Socialist Women Against War. When Sylvia Pankhurst fought against war and imperialism

How a leading suffragette was radicalised in response to the First World War


In 1914, Sylvia Pankhurst was already a seasoned suffragette. When the First World War broke out, Sylvia orchestrated her own war against war and to establish her own welfare system in the East End of London.

Sylvia was shocked when her mother Emmeline and sister Christabel decided to support the war, took money from the government and dished out white feathers to men not in uniform.

Sylvia protested loudly against government injustice, about sweated pay and bad working conditions. She also encouraged people to act themselves: ‘The men in power have plunged us into war for their commercial interests. They pass bills in the interests of financiers. What will they do for you?’

She set up a milk distribution centre and four free mother and baby clinics. Doctor Barbara Tchaykovsky, who helped to run the clinics, pointed out that while 75,000 British soldiers died in the first year of the war, 100,000 babies died at home. By 31 August 1914 Sylvia had created her first Cost Price restaurant. During 1915 her team served around 400 meals a day. Sylvia also set up a co-operative Toy Factory to provide employment, and a small nursery, which held parties for local children.

In February 1915 Sylvia set up the League of Rights for Soldiers’ and Sailors’ Wives and Relatives which campaigned for proper allowances for the wives of soldiers, and pensions for widows and dependents.

When Sylvia saw that affluent areas of West London still had supplies of bacon and sugar, she organised a deputation to the Prime Minister. They took with them food from Harrods and the Army and Navy Stores and dumped it on his desk. Sylvia threatened to return with ever larger deputations if he didn’t provide food for the East End. Relief began to get through to Poplar.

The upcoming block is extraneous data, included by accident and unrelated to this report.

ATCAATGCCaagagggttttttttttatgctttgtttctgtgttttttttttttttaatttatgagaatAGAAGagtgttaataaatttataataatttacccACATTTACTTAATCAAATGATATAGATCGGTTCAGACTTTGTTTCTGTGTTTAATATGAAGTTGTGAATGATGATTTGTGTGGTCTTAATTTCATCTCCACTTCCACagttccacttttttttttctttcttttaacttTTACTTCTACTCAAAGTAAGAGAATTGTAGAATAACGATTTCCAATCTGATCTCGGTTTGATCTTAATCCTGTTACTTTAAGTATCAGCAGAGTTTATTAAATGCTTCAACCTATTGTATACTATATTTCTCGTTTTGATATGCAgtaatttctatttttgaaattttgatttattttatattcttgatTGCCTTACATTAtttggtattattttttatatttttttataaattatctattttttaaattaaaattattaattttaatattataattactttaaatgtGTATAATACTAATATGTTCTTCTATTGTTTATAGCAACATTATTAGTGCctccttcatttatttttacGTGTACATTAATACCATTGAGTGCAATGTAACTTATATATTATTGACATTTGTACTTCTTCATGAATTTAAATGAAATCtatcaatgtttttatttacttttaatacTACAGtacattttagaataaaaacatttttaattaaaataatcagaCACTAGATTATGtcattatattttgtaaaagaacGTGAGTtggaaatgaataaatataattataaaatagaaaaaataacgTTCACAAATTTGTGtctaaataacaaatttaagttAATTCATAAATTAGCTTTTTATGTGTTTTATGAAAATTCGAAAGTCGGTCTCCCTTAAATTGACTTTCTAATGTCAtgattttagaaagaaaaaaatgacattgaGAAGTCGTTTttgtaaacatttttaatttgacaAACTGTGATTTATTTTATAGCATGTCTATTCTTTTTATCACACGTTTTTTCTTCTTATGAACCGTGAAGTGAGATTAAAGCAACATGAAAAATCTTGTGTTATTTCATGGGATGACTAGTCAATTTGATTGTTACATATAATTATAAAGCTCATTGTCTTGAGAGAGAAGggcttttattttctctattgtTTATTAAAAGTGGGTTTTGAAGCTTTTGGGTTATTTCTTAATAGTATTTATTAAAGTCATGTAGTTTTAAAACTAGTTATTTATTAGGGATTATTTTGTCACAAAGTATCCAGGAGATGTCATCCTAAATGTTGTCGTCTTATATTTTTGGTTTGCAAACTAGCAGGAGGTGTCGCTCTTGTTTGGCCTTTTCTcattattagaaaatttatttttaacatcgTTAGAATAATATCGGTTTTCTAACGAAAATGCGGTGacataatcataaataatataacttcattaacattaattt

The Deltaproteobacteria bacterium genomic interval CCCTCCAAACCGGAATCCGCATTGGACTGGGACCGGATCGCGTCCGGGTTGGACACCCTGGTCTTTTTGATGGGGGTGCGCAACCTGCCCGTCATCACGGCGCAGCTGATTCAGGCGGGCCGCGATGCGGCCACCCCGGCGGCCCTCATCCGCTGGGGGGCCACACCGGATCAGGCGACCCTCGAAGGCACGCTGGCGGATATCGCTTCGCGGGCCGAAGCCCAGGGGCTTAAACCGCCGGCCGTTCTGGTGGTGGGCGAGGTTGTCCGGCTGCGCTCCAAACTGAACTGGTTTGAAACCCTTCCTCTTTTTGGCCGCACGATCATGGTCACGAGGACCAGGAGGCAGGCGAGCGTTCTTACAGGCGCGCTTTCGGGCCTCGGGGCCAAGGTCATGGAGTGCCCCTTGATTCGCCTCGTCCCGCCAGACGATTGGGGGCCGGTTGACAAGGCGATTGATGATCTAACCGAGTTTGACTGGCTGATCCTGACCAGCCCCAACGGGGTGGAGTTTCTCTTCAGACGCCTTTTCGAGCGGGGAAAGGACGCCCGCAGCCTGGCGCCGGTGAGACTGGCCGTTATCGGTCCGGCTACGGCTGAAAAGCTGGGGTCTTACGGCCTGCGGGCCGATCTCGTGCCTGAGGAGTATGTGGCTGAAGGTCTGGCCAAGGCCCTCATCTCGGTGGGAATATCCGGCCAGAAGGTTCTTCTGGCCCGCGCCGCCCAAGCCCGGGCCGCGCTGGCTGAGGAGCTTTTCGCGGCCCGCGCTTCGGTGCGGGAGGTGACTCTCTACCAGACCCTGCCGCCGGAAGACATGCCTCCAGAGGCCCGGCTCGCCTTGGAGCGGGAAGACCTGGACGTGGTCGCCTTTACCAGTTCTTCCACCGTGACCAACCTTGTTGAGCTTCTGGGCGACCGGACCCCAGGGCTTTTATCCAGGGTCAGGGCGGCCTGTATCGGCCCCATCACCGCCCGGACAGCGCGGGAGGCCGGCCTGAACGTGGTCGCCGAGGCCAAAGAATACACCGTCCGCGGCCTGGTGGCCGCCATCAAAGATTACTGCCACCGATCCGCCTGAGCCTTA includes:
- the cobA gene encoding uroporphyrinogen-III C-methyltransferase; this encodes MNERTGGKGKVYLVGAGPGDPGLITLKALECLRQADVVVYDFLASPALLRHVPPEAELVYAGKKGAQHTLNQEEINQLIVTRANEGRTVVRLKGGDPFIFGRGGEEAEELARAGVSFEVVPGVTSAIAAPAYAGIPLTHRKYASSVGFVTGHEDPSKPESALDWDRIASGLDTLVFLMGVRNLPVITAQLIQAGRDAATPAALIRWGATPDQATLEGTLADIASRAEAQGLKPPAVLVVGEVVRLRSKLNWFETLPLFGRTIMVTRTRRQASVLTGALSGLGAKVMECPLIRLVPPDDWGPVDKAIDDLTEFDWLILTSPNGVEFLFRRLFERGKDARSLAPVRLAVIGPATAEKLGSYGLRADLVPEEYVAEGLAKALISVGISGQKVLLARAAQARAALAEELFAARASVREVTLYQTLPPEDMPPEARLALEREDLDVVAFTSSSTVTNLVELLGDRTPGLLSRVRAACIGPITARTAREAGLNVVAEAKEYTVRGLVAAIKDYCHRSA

In April she found a disused pub, the Gunmakers’ Arms, in the Old Ford Road which she converted into The Mothers’ Arms as a progressive nursery school.

Sylvia campaigned against conscription, joining the National Council against Conscription. In September 1915 she addressed a meeting in Trafalgar Square, organised by socialists, trade unionists and suffragists.

Sylvia’s paper, The Woman’s Dreadnought, published stories of hardship among troops and their families, of soldiers executed for desertion, and cruel punishments. She took up the cause of victimised enemy aliens, striking miners, disabled soldiers, widows, and pensioners. She also published a pamphlet made up of letters written home by a young conscript shot for desertion when shell-shocked.

The women’s paper became the anti-war, socialist Dreadnought. In 1916 a young women journalist covered the Easter uprising in Ireland, and the executions that followed, in the Dreadnought. In 1917 Sylvia celebrated the Russian revolution. Her East London Federation of Suffragettes became the Workers’ Socialist Federation, dedicated to overthrowing capitalism. In 1917, the Dreadnought’s published Siegfried Sassoon’s letter of opposition to the war: ‘I am making this statement as an act of wilful defiance of military authority, because I believe that the War is being deliberately prolonged by those who have the power to end it. I am a soldier, convinced that I am acting on behalf of soldiers. I believe that this War, upon which I entered as a War of defence, has now become a War of aggression and conquest.’

Two days later his letter was read out in the House of Commons. The police raided the offices of the Dreadnought. The issue of October 6, 1917 advocating a peace referendum among the troops, was destroyed and the type broken up.

Sylvia never stopped fighting against racism, fascism and imperialism.

During times of war it can be easy to be swept up in the militaristic fever, but Sylvia Pankhurst example shows how we can continue to fight for our principles.